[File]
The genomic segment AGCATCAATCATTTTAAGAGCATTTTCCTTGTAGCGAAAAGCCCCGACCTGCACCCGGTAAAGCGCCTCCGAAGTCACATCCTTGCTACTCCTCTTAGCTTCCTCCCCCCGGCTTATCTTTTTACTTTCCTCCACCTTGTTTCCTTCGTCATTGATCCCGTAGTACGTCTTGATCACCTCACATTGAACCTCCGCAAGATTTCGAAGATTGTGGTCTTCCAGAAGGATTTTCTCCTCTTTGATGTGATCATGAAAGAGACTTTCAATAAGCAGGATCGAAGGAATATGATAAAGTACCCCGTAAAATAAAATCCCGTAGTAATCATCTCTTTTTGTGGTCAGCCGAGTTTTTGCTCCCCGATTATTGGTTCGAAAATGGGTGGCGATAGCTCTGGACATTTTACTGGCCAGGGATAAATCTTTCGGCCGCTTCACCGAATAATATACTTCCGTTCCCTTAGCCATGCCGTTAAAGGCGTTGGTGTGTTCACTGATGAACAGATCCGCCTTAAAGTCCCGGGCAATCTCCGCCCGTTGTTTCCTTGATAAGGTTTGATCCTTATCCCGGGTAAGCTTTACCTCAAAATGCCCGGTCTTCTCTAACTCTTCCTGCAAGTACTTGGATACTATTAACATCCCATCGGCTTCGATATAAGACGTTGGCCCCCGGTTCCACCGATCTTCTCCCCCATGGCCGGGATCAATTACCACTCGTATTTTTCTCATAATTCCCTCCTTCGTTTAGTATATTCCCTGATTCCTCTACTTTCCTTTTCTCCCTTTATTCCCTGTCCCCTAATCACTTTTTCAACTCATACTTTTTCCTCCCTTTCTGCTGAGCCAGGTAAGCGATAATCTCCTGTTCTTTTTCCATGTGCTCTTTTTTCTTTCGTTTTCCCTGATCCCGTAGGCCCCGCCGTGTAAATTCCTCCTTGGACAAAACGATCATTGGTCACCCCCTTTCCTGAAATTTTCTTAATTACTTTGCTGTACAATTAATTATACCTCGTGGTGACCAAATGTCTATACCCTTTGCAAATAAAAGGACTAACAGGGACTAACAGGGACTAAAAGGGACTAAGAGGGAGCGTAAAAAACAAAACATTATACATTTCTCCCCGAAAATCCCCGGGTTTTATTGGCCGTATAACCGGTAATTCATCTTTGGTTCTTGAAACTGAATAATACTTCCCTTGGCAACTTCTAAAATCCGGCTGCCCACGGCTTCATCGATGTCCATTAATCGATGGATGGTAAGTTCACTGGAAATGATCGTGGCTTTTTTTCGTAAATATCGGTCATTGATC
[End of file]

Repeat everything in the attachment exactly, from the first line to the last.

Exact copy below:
The genomic segment AGCATCAATCATTTTAAGAGCATTTTCCTTGTAGCGAAAAGCCCCGACCTGCACCCGGTAAAGCGCCTCCGAAGTCACATCCTTGCTACTCCTCTTAGCTTCCTCCCCCCGGCTTATCTTTTTACTTTCCTCCACCTTGTTTCCTTCGTCATTGATCCCGTAGTACGTCTTGATCACCTCACATTGAACCTCCGCAAGATTTCGAAGATTGTGGTCTTCCAGAAGGATTTTCTCCTCTTTGATGTGATCATGAAAGAGACTTTCAATAAGCAGGATCGAAGGAATATGATAAAGTACCCCGTAAAATAAAATCCCGTAGTAATCATCTCTTTTTGTGGTCAGCCGAGTTTTTGCTCCCCGATTATTGGTTCGAAAATGGGTGGCGATAGCTCTGGACATTTTACTGGCCAGGGATAAATCTTTCGGCCGCTTCACCGAATAATATACTTCCGTTCCCTTAGCCATGCCGTTAAAGGCGTTGGTGTGTTCACTGATGAACAGATCCGCCTTAAAGTCCCGGGCAATCTCCGCCCGTTGTTTCCTTGATAAGGTTTGATCCTTATCCCGGGTAAGCTTTACCTCAAAATGCCCGGTCTTCTCTAACTCTTCCTGCAAGTACTTGGATACTATTAACATCCCATCGGCTTCGATATAAGACGTTGGCCCCCGGTTCCACCGATCTTCTCCCCCATGGCCGGGATCAATTACCACTCGTATTTTTCTCATAATTCCCTCCTTCGTTTAGTATATTCCCTGATTCCTCTACTTTCCTTTTCTCCCTTTATTCCCTGTCCCCTAATCACTTTTTCAACTCATACTTTTTCCTCCCTTTCTGCTGAGCCAGGTAAGCGATAATCTCCTGTTCTTTTTCCATGTGCTCTTTTTTCTTTCGTTTTCCCTGATCCCGTAGGCCCCGCCGTGTAAATTCCTCCTTGGACAAAACGATCATTGGTCACCCCCTTTCCTGAAATTTTCTTAATTACTTTGCTGTACAATTAATTATACCTCGTGGTGACCAAATGTCTATACCCTTTGCAAATAAAAGGACTAACAGGGACTAACAGGGACTAAAAGGGACTAAGAGGGAGCGTAAAAAACAAAACATTATACATTTCTCCCCGAAAATCCCCGGGTTTTATTGGCCGTATAACCGGTAATTCATCTTTGGTTCTTGAAACTGAATAATACTTCCCTTGGCAACTTCTAAAATCCGGCTGCCCACGGCTTCATCGATGTCCATTAATCGATGGATGGTAAGTTCACTGGAAATGATCGTGGCTTTTTTTCGTAAATATCGGTCATTGATC